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I am working on a game where the rendering is done using GLKit. In order to save some work in creating UI layouts, I am using Interface Builder and UIKit views to manage the showing/hiding and interaction of certain interface elements.

Recently I made some structural changes that resulted in two fullscreen views containing my button overlays on top of the GL view, and this has hurt the rendering framerate on some slower devices such as iPhone 4 and 4th Gen iPod Touch. I did this to make it easier to show/hide full control layouts all at once using the existing IB/UIKit architecture.


|-Root (GLKView)
|  |-Buttons


|-Root  (GLKView)
|  |-Layout 1
|  |  |-Buttons 1
|  |-Layout 2
|  |  |-Buttons 2

The overlays (Layout 1, 2, ..., n) are completely transparent, contain a few subviews (Buttons 1, 2, ..., n) with images and text around the edges of the screen. The overhead for overlaying these few buttons and things was not as bad when the views were direct descendants of the root view, but with an extra transparent view in the middle seems to have added sapped my performance, as my framerate decreased a lot.

What sorts of options do I have for reducing overhead? There's no animation or anything happening in the overlays, so I assume they shouldn't be redrawing more than they need to, and it could just be the extra alpha-blended full-screen overlay that is sapping my performance.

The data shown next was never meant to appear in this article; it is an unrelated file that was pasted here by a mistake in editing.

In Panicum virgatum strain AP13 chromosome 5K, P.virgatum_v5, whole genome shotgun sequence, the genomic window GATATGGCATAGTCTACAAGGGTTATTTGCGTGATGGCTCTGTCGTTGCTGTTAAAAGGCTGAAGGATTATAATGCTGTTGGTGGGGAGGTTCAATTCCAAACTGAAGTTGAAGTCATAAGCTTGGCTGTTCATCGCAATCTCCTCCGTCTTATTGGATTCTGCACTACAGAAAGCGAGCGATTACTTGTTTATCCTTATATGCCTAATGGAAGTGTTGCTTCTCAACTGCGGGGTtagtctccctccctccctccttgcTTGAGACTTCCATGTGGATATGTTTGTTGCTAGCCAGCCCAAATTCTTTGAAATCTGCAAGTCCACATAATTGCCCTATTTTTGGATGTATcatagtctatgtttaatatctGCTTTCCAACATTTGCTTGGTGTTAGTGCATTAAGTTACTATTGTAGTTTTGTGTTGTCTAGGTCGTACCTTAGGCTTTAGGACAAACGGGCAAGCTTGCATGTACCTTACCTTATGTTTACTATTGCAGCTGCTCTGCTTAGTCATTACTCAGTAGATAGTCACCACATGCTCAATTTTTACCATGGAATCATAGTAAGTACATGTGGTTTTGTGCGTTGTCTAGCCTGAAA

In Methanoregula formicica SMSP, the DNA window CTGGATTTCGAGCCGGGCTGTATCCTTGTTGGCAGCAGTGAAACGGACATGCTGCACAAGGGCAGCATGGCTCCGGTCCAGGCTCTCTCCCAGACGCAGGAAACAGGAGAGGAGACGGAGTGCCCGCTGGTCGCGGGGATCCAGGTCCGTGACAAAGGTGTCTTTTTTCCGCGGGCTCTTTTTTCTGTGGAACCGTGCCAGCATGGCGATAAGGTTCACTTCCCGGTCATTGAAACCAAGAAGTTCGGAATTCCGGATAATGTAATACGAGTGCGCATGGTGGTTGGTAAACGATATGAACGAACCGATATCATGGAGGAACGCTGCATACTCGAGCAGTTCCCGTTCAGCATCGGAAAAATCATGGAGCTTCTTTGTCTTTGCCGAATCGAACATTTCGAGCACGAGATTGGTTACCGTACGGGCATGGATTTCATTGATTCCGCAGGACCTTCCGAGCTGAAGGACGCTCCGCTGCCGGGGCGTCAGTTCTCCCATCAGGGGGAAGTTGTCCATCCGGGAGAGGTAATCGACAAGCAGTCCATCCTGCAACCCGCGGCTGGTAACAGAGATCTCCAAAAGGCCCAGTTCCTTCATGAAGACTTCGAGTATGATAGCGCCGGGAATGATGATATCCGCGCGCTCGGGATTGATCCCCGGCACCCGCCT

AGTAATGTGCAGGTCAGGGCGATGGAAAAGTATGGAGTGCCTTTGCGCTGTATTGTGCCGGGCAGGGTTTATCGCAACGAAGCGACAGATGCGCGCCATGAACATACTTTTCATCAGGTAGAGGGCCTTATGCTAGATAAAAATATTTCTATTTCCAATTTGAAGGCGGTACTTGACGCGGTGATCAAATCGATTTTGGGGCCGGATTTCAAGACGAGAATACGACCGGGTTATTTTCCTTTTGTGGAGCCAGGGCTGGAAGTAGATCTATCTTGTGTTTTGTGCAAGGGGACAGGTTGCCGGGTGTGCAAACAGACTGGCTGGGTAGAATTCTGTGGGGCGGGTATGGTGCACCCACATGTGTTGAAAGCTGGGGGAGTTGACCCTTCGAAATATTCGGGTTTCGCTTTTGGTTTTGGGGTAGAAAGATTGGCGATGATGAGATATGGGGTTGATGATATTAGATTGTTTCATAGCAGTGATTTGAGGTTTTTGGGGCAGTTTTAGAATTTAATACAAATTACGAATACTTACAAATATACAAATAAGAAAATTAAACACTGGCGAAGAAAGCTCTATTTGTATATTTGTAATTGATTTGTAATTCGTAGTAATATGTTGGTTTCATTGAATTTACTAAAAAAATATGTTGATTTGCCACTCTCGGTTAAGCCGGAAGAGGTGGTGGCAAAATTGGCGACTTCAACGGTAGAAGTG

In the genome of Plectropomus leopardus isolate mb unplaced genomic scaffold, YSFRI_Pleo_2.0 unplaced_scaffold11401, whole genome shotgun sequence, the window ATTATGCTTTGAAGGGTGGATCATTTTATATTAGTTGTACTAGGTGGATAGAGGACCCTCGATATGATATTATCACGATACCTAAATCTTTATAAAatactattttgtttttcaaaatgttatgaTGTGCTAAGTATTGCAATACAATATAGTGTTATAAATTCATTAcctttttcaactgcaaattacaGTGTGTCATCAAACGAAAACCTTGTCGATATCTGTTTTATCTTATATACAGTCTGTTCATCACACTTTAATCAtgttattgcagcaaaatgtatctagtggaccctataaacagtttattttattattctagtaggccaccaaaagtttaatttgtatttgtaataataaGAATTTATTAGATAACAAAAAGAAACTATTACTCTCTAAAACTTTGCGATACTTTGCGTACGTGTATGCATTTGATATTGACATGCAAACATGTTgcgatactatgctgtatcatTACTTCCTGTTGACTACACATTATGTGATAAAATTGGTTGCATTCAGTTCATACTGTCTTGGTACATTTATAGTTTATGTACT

I am setting the hidden properties on all of my UIViews every frame without checking whether they have changed, could that result in the views being flagged as needing a redraw?

Converting all these buttons to OpenGL drawing is possible since I'm not using iOS's native controls like UIButtons and UISwitches (Just UIViews with images and labels), but I'd like to avoid it if I can.

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1 Answer 1

up vote 1 down vote accepted

The cost emanates up from the OpenGL view rather than down from the buttons; when it changes everything on top needs to be recomposited.

So in terms of a practical solution, how about ditching the layout views and using IBCollections instead? You'd definitely want to push changes the hidden flags only on actual changes to avoid array iterations but you'd get the same overall compositing costs as previously.

So you'd declare something like:

@property(retain) IBOutletCollection(UIView) NSArray *viewsInLayout1;

You can then wire that to as many views as you like in the interface designer. Subsequently in code you'd have the array viewsInLayout1 that you could iterate through (or use makeObjectsPerformSelector: where possible) to differentiate one group from another without having to hardcode the groupings all over the place.

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